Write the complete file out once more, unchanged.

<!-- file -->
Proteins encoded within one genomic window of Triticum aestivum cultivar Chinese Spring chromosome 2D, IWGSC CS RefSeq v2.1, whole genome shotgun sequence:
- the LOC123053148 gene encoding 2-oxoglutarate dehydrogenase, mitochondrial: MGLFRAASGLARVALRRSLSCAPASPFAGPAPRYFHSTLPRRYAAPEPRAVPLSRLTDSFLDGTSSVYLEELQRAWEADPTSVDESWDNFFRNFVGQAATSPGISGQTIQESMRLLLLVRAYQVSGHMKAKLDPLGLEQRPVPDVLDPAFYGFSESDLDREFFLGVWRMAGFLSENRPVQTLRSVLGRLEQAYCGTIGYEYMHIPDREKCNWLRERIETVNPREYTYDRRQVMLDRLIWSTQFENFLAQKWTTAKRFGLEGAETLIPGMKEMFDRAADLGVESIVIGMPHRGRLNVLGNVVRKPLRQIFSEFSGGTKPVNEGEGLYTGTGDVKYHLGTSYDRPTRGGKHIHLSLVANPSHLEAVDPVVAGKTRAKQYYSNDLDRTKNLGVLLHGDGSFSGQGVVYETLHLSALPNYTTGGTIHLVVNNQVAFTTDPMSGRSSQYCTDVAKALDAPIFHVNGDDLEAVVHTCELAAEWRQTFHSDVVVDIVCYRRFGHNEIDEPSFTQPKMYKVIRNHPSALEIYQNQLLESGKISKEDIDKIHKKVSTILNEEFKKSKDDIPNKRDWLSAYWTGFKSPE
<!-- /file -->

Proteins encoded within one genomic window of Triticum aestivum cultivar Chinese Spring chromosome 2D, IWGSC CS RefSeq v2.1, whole genome shotgun sequence:
- the LOC123053148 gene encoding 2-oxoglutarate dehydrogenase, mitochondrial: MGLFRAASGLARVALRRSLSCAPASPFAGPAPRYFHSTLPRRYAAPEPRAVPLSRLTDSFLDGTSSVYLEELQRAWEADPTSVDESWDNFFRNFVGQAATSPGISGQTIQESMRLLLLVRAYQVSGHMKAKLDPLGLEQRPVPDVLDPAFYGFSESDLDREFFLGVWRMAGFLSENRPVQTLRSVLGRLEQAYCGTIGYEYMHIPDREKCNWLRERIETVNPREYTYDRRQVMLDRLIWSTQFENFLAQKWTTAKRFGLEGAETLIPGMKEMFDRAADLGVESIVIGMPHRGRLNVLGNVVRKPLRQIFSEFSGGTKPVNEGEGLYTGTGDVKYHLGTSYDRPTRGGKHIHLSLVANPSHLEAVDPVVAGKTRAKQYYSNDLDRTKNLGVLLHGDGSFSGQGVVYETLHLSALPNYTTGGTIHLVVNNQVAFTTDPMSGRSSQYCTDVAKALDAPIFHVNGDDLEAVVHTCELAAEWRQTFHSDVVVDIVCYRRFGHNEIDEPSFTQPKMYKVIRNHPSALEIYQNQLLESGKISKEDIDKIHKKVSTILNEEFKKSKDDIPNKRDWLSAYWTGFKSPE